terrorism doesn't pay (3)
mark.jones at tiscali.co.uk
Thu Sep 20 03:01:39 MDT 2001
US to reward Pakistan with billions in aid
Government may receive package to clear £25bn debts
Special report: Pakistan
Special report: terrorism in the US
Rory McCarthy in Islamabad
Thursday September 20, 2001
American officials are drawing up plans for a major economic aid package to
reward Pakistan for supporting a military operation against Osama bin Laden
and Afghanistan's Taliban regime.
Wendy Chamberlin, the new US ambassador to Islamabad, is due to meet the
biggest financial donors to Pakistan today to work out the details of an
economic assistance plan.
Washington will ask donors including Britain's department for international
development, the EU, the International Monetary Fund, the Asian Development
Bank, the World Bank and the Japanese government to give Pakistan all the
support they can for a significant new package.
"You will find that we will stand by our friends who stand by us," Ms
Chamberlin said. "We are currently looking at any number of ways to be
responsive to Pakistan as they have been responsive to us."
In particular the donors will be asked to help ease Pakistan's suffocating
$37bn (£25bn) debt burden, aid sources said. Many of those debts are due
for repayment in the coming weeks and Washington now wants all countries
involved to quickly sign rescheduling agreements.
Ms Chamberlin will also ask donors to give a quick agreement for the
release of the final tranche of a $596m IMF standby loan which runs until
the end of this month. Washington now wants the IMF to sign a much larger,
long-term loan which has been under discussion for several months.
The loan would be worth several billion dollars at a very low rate of
General Pervez Musharraf, Pakistan's military leader, was handed a further
incentive to continue his cooperation yesterday when the Japanese prime
minister, Junichiro Koizumi, said that Tokyo will provide emergency
financial aid to Pakistan and India as a reward for their cooperation with
the US. Japan halted economic assistance to the two countries in 1998 in
protest at their nuclear weapons tests.
"This is a new era and many new options are on the table," an American
official said last night. In recent months, teams from the IMF have
complained that the military regime has not done enough to improve revenue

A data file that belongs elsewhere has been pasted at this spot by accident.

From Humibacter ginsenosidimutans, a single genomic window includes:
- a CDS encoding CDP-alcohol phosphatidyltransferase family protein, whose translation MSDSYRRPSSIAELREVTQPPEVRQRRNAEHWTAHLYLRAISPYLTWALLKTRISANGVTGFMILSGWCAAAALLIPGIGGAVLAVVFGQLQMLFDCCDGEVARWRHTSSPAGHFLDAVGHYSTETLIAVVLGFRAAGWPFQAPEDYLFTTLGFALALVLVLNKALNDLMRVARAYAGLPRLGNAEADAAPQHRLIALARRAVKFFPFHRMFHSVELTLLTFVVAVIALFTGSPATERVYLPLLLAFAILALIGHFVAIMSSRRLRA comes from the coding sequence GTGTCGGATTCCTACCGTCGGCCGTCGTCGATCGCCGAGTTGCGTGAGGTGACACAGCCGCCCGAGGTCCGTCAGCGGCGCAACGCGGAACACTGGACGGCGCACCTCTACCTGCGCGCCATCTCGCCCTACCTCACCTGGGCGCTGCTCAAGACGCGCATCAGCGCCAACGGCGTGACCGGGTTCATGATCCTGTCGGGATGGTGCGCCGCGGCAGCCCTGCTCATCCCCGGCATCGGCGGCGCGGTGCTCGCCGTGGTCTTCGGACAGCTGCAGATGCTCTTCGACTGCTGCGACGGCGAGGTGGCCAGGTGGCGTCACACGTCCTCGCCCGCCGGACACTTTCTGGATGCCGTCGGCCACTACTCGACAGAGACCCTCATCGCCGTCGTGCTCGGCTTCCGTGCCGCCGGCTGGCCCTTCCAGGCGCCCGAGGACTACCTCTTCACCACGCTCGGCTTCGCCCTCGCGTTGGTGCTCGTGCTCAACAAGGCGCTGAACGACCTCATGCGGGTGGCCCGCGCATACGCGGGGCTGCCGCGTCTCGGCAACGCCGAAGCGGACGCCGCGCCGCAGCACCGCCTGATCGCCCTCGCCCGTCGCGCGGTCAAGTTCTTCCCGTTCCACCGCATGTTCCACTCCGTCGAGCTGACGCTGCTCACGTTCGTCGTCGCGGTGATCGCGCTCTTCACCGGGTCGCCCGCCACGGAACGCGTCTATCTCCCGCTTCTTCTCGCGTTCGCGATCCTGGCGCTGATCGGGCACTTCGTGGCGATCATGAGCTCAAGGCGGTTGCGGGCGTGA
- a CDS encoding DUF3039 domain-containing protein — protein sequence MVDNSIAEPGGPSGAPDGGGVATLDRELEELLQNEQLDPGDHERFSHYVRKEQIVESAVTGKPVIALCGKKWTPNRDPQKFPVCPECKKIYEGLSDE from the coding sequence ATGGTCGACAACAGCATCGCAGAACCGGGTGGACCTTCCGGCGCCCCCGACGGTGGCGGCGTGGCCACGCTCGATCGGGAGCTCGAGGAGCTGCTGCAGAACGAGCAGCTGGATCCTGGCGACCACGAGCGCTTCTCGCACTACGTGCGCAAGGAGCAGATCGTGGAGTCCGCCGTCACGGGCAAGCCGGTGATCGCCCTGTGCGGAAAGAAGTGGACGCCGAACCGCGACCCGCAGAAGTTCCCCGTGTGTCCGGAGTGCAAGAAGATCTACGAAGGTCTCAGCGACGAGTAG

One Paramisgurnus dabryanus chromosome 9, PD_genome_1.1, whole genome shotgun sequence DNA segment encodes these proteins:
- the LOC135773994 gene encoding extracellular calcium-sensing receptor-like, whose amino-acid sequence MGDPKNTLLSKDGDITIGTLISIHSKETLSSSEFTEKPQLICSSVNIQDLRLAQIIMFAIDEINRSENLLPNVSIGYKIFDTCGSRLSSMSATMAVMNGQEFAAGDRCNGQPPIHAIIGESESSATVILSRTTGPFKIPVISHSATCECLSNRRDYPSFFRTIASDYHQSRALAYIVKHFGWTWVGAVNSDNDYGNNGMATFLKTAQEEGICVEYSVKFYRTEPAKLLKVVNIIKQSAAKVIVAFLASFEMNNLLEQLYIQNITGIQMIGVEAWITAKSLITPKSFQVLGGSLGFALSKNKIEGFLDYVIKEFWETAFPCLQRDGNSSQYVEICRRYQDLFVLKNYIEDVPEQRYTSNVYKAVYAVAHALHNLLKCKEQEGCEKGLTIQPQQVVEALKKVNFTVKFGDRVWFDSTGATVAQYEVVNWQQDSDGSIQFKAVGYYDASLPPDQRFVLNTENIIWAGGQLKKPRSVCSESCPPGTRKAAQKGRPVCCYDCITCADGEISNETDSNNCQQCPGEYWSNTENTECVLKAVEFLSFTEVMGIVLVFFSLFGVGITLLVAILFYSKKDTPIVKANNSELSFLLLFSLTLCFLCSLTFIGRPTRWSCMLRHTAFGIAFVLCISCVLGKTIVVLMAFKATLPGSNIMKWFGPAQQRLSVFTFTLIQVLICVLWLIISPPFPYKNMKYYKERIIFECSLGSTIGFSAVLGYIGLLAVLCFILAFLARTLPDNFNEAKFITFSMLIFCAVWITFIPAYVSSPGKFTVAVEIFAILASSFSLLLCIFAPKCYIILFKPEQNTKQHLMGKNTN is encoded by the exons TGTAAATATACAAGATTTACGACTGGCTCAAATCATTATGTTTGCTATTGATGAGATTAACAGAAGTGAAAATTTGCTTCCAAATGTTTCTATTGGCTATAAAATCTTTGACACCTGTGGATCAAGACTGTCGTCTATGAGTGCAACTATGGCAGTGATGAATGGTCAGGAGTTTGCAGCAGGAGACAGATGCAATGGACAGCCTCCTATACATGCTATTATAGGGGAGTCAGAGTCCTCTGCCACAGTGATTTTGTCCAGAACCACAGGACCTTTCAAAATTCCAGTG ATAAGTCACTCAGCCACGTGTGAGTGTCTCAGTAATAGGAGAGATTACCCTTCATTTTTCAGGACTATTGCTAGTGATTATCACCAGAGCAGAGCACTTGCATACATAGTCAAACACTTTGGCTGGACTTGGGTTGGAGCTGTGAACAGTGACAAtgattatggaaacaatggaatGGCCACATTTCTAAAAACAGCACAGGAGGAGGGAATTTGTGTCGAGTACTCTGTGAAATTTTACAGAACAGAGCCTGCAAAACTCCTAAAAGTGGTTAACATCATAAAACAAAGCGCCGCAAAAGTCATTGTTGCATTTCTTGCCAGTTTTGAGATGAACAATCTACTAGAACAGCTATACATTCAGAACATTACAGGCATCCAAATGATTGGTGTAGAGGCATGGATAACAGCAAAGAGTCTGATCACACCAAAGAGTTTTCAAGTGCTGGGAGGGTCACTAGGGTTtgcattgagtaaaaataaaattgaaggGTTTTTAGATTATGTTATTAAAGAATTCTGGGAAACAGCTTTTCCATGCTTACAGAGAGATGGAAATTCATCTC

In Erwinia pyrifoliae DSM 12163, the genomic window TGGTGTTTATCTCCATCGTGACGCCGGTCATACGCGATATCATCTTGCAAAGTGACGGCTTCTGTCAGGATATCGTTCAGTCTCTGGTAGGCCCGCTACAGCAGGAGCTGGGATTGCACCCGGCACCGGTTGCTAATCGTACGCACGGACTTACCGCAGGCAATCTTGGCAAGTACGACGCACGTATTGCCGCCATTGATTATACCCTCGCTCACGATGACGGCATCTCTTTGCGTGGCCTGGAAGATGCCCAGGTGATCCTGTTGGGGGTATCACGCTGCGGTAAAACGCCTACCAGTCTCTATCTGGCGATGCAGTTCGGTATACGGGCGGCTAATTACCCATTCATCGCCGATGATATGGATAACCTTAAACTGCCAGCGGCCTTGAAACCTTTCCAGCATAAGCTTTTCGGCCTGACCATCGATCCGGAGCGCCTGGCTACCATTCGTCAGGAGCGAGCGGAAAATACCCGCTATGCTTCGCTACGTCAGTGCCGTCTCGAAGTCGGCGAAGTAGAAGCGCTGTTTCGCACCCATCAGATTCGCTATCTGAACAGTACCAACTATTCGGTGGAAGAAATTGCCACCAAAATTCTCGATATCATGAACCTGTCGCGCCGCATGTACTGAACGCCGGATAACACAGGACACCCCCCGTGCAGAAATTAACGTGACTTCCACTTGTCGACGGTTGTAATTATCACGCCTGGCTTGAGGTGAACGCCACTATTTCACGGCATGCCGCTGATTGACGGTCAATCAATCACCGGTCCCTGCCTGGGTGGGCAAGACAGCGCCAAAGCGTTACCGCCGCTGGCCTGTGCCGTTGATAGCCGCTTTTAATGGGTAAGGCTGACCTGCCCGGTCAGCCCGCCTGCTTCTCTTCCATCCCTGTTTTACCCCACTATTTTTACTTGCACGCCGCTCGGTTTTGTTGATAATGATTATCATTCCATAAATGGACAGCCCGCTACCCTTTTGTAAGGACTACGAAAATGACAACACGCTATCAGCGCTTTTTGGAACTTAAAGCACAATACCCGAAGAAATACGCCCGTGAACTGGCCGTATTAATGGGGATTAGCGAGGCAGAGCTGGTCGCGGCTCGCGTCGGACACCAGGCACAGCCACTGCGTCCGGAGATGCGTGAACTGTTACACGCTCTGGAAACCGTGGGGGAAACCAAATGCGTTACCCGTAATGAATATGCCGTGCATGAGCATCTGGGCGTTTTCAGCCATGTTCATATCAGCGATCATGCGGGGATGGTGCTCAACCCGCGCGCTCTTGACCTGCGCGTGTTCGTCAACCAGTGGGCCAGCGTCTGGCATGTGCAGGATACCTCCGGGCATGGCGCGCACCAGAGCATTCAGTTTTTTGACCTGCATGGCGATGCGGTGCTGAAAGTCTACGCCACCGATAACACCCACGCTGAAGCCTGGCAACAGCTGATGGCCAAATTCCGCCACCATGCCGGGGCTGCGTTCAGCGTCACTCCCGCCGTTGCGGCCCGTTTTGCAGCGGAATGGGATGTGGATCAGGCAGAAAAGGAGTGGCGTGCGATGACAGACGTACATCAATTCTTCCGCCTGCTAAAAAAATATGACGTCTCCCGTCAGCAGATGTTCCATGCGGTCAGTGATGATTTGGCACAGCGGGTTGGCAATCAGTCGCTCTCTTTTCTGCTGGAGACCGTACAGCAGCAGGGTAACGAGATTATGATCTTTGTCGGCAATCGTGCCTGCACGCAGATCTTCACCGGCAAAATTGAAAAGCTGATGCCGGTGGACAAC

collection - only 2% of Pakistan's population pay any tax - or to reform
corrupt institutions and loss-making nationalised industries.
Those complaints are now likely to be quietly forgotten.
The donors will also be told the list of demands Washington has sent to
Islamabad's military regime for assistance in the hunt for Bin Laden.
General Musharraf is facing growing protests from Islamic clerics who
believe that Bin Laden is being unfairly singled out and that Islamabad
should support the Taliban regime against the Americans.
There is no doubt Pakistan wants a reward from the US in return for risking
an Islamic backlash. Shaukat Aziz, Pakistan's finance minister and a former
Citibank executive, said: "As the relationship grows, I am sure economic
ties will grow, which could mean better market access, better treatment on
debt rescheduling and more money."
Shortly after the Soviets invaded Afghanistan in 1979 the United States
gave a $3.2bn package in return for Pakistan's support in fighting the war
More followed but money dried up in the early 1990s as sanctions were
imposed in an effort to curb Islamabad's developing nuclear programme.
Action was taken again after the military coup two years ago.
In the weeks before the attacks, Washington was preparing to start lending
again with a small aid package worth around $3m.
Islamabad is now hoping the sanctions can be lifted. For the past decade
investment in development has been largely ignored, and one-third of the
country's 140m people live in poverty.
"This new aid could be the opportunity to breathe life into Pakistan's
ailing social sectors after a decade of neglect," one European donor said
PLEASE clip all extraneous text before replying to a message
More information about the Marxism